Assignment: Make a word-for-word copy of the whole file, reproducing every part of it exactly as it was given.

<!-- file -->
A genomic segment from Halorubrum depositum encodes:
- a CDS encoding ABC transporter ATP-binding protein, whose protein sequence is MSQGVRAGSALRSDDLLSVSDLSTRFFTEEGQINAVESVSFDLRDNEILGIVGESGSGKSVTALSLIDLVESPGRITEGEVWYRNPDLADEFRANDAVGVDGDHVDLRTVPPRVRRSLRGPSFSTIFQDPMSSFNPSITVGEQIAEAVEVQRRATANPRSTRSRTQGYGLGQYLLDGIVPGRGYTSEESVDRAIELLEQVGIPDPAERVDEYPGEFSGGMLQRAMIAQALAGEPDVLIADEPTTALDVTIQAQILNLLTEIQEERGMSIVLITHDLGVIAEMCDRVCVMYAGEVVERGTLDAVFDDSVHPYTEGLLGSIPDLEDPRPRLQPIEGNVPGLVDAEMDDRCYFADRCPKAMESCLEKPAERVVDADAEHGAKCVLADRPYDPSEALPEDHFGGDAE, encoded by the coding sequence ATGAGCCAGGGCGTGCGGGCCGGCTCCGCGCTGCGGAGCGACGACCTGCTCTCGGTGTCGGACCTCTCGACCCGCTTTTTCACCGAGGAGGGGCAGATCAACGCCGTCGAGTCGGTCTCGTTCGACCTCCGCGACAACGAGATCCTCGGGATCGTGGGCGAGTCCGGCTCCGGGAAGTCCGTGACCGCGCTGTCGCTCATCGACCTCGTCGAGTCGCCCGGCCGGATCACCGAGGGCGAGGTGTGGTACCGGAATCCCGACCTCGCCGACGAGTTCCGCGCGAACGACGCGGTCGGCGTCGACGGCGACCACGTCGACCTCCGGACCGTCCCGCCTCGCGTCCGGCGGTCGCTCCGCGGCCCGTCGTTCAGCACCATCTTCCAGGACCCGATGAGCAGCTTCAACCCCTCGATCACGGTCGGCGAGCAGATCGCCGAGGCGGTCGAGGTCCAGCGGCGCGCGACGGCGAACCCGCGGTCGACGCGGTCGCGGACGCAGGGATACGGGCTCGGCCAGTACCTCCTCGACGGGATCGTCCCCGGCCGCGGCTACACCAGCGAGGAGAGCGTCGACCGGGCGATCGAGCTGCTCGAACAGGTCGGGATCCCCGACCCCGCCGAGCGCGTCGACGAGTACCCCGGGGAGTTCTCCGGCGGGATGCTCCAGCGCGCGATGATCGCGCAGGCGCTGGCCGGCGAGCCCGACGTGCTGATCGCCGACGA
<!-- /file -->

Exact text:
A genomic segment from Halorubrum depositum encodes:
- a CDS encoding ABC transporter ATP-binding protein, whose protein sequence is MSQGVRAGSALRSDDLLSVSDLSTRFFTEEGQINAVESVSFDLRDNEILGIVGESGSGKSVTALSLIDLVESPGRITEGEVWYRNPDLADEFRANDAVGVDGDHVDLRTVPPRVRRSLRGPSFSTIFQDPMSSFNPSITVGEQIAEAVEVQRRATANPRSTRSRTQGYGLGQYLLDGIVPGRGYTSEESVDRAIELLEQVGIPDPAERVDEYPGEFSGGMLQRAMIAQALAGEPDVLIADEPTTALDVTIQAQILNLLTEIQEERGMSIVLITHDLGVIAEMCDRVCVMYAGEVVERGTLDAVFDDSVHPYTEGLLGSIPDLEDPRPRLQPIEGNVPGLVDAEMDDRCYFADRCPKAMESCLEKPAERVVDADAEHGAKCVLADRPYDPSEALPEDHFGGDAE, encoded by the coding sequence ATGAGCCAGGGCGTGCGGGCCGGCTCCGCGCTGCGGAGCGACGACCTGCTCTCGGTGTCGGACCTCTCGACCCGCTTTTTCACCGAGGAGGGGCAGATCAACGCCGTCGAGTCGGTCTCGTTCGACCTCCGCGACAACGAGATCCTCGGGATCGTGGGCGAGTCCGGCTCCGGGAAGTCCGTGACCGCGCTGTCGCTCATCGACCTCGTCGAGTCGCCCGGCCGGATCACCGAGGGCGAGGTGTGGTACCGGAATCCCGACCTCGCCGACGAGTTCCGCGCGAACGACGCGGTCGGCGTCGACGGCGACCACGTCGACCTCCGGACCGTCCCGCCTCGCGTCCGGCGGTCGCTCCGCGGCCCGTCGTTCAGCACCATCTTCCAGGACCCGATGAGCAGCTTCAACCCCTCGATCACGGTCGGCGAGCAGATCGCCGAGGCGGTCGAGGTCCAGCGGCGCGCGACGGCGAACCCGCGGTCGACGCGGTCGCGGACGCAGGGATACGGGCTCGGCCAGTACCTCCTCGACGGGATCGTCCCCGGCCGCGGCTACACCAGCGAGGAGAGCGTCGACCGGGCGATCGAGCTGCTCGAACAGGTCGGGATCCCCGACCCCGCCGAGCGCGTCGACGAGTACCCCGGGGAGTTCTCCGGCGGGATGCTCCAGCGCGCGATGATCGCGCAGGCGCTGGCCGGCGAGCCCGACGTGCTGATCGCCGACGA